There are over 400 cities who are part of Calpers public employees retirement system. Yes, public employees retirement benefits are very expensive, and now generally exceed the norm in the private sector. Something probably should be done about that, but a solution to that problem is at the state level, not local.

    Throwing in the cost of redoing the police and fire station as if their costs are a known commodity is inappropriate. Alternatives range from minimal seismic retrofits to total teardowns and rebuilding at a grander scale. Saying that you know what the Council will be asking for when the future makeup of the Council isn’t even known until the election is a dubious speculation, at best. Piedmont can afford a swimming pool.

  5. People ignore the state of our Essential Service requirements. Remember: The Police Chief, Fire Chief, and City Administrator are all on the record as saying that we do not comply with the Essential Services Act, and that the fire station may sustain major damage in an earthquake.

    The City has a written proposal to build a combined Essential Services facility, with an upper limit of $51 million. This is part of City Council minutes.

    Why do I use the upper range in my arguments? Because that’s what the City ALWAYS ends up doing. There are proposals to fix the pool ranging from $1.5 to $3 million, but the City Council has decided that the most expensive alternative is the way to go. That is the Piedmont Way of doing things.

    Finally, there has been NO mention by the proponents of UU that it might be a good idea to look at ALL the things we need to spend money on in Piedmont and to actually prioritize them – a novel idea. Make a prioritized spending plan. Look at everything and then decide what’s the most important, rather than throw money at the first thing that comes along and hope you can afford the necessities in the future. Finance 101.

    Until we take a broad look at all the projects we know about – and there are many, many more than have been mentioned – and come up with a long term financial plan, we will continue to operate on a wing and a prayer. This is not intelligent or effective governance.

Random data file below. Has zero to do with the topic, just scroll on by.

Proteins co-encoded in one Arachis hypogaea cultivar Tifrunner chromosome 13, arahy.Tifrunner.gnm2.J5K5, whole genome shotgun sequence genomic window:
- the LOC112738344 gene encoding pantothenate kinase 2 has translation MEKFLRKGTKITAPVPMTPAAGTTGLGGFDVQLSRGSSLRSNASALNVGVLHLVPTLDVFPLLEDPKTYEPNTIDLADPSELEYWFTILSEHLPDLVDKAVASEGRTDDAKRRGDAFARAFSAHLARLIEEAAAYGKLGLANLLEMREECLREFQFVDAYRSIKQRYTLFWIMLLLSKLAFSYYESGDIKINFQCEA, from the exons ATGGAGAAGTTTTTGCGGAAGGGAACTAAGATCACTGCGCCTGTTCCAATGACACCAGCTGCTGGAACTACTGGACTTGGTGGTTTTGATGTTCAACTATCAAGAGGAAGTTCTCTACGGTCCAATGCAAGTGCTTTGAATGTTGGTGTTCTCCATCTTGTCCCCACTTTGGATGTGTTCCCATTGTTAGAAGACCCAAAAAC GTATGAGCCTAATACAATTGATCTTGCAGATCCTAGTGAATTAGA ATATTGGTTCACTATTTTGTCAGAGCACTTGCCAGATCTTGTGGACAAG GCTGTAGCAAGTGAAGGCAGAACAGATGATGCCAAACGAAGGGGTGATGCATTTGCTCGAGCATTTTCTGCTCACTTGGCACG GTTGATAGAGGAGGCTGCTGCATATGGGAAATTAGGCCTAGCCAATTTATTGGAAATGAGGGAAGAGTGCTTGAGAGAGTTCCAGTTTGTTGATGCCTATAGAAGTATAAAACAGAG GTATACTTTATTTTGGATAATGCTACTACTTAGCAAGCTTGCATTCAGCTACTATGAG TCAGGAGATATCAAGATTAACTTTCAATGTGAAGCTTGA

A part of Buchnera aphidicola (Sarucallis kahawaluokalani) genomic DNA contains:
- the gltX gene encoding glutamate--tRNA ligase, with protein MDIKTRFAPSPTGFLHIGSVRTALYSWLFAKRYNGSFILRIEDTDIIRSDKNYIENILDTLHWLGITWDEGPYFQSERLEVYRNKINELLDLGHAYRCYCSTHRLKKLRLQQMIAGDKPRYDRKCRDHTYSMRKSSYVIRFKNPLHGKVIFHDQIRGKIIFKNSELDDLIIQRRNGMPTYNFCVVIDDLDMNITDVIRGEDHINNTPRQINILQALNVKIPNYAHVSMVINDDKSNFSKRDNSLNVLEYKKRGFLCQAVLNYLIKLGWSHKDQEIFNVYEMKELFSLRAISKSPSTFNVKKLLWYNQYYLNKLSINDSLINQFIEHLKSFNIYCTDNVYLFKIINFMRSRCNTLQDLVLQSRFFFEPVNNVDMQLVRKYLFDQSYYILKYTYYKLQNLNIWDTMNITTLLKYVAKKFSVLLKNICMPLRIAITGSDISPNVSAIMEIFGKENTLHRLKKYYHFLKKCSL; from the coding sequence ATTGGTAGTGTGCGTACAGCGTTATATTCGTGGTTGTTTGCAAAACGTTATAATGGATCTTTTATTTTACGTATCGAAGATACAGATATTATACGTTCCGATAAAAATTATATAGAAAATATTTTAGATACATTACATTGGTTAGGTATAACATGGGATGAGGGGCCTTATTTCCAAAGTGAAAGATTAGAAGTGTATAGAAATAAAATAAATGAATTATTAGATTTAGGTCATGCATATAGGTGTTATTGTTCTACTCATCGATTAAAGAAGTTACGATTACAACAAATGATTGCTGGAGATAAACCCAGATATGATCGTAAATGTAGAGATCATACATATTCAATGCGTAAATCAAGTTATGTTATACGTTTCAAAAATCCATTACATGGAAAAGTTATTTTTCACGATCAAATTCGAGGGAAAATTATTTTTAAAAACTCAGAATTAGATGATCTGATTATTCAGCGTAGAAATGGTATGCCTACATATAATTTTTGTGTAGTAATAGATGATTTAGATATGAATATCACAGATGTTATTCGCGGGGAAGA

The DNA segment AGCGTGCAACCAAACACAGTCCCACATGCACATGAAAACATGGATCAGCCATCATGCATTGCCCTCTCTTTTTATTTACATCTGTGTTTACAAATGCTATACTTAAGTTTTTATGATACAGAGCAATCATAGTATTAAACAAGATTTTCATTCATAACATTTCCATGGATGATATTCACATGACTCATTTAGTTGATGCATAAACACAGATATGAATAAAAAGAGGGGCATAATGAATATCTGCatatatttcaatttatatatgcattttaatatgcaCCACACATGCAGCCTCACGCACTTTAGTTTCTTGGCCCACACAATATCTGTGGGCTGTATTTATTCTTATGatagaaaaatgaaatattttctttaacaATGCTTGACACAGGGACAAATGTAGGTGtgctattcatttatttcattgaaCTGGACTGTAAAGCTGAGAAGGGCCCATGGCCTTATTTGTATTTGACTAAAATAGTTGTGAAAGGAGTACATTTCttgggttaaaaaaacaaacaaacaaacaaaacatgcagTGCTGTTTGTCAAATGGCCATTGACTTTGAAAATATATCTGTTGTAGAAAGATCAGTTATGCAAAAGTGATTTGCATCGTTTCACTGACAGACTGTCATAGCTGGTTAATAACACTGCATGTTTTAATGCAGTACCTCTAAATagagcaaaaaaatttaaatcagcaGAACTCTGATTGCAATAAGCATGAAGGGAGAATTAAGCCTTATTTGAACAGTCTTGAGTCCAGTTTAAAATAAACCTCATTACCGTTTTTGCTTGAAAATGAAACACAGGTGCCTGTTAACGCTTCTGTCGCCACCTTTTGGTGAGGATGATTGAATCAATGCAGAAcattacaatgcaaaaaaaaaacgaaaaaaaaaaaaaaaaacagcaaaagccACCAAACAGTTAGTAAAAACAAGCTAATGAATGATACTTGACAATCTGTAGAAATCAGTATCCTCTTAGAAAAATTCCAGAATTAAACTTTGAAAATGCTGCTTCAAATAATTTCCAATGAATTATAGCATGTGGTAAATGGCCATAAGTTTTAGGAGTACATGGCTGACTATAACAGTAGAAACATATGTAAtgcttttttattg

6. I don’t want to sound cynical about public safety standards and building codes, but I know from 41 years in local governments that virtually every code inevitably gets made stricter over time. In only the newest cities do the majority of the existing structures meet the current Building, Fire and Life Safety codes, plus ADA and energy. Piedmont has one of oldest building inventories in the State. Regardless of what solutions are ultimately arrived at re police and fire stations, Piedmont needs a new pool, and because of its very low actual debt level, it can afford a new pool. The real problem is getting 2/3rds of the voters to agree.

  7. Mr. Henn, we obviously disagree.

    Could you please explain your reluctance to prioritize projects and come up with a spending plan? I’m sure we agree that Piedmont has finite resources, so I truly don’t understand why you don’t think it’s important to define priorities.

    If you DO think we should prioritize capital projects and still insist that we pass UU, you are putting the pool ahead of Essential Services. Don’t you think that we should have waited to see how much the Essential Services expenditures would cost before committing $30 million (principal plus interest) to pool bonds?

  8. Andy is correct – City Council was presented with cost estimates of about $50M to just rehab the public safety building. The consultant walked through the buildings and provided preliminary estimates. New buildings would be considerably more and Piedmont traditionally builds new rather than rehab. Whatever option Council chooses, Piedmont will become the highest taxed city in Northern California and possibly the state. Honestly, it’s a little cynical to say Piedmont can afford a new pool when the burden for paying for it will be born by recent and new residents.

    That is why it is important to consider options for the pool. The proposed design maxes out the site and the bonds needed to build it. That design and cost really should be considered in the context of the debt the city will need to take on to fix the other buildings. Not to mention the GHG emissions.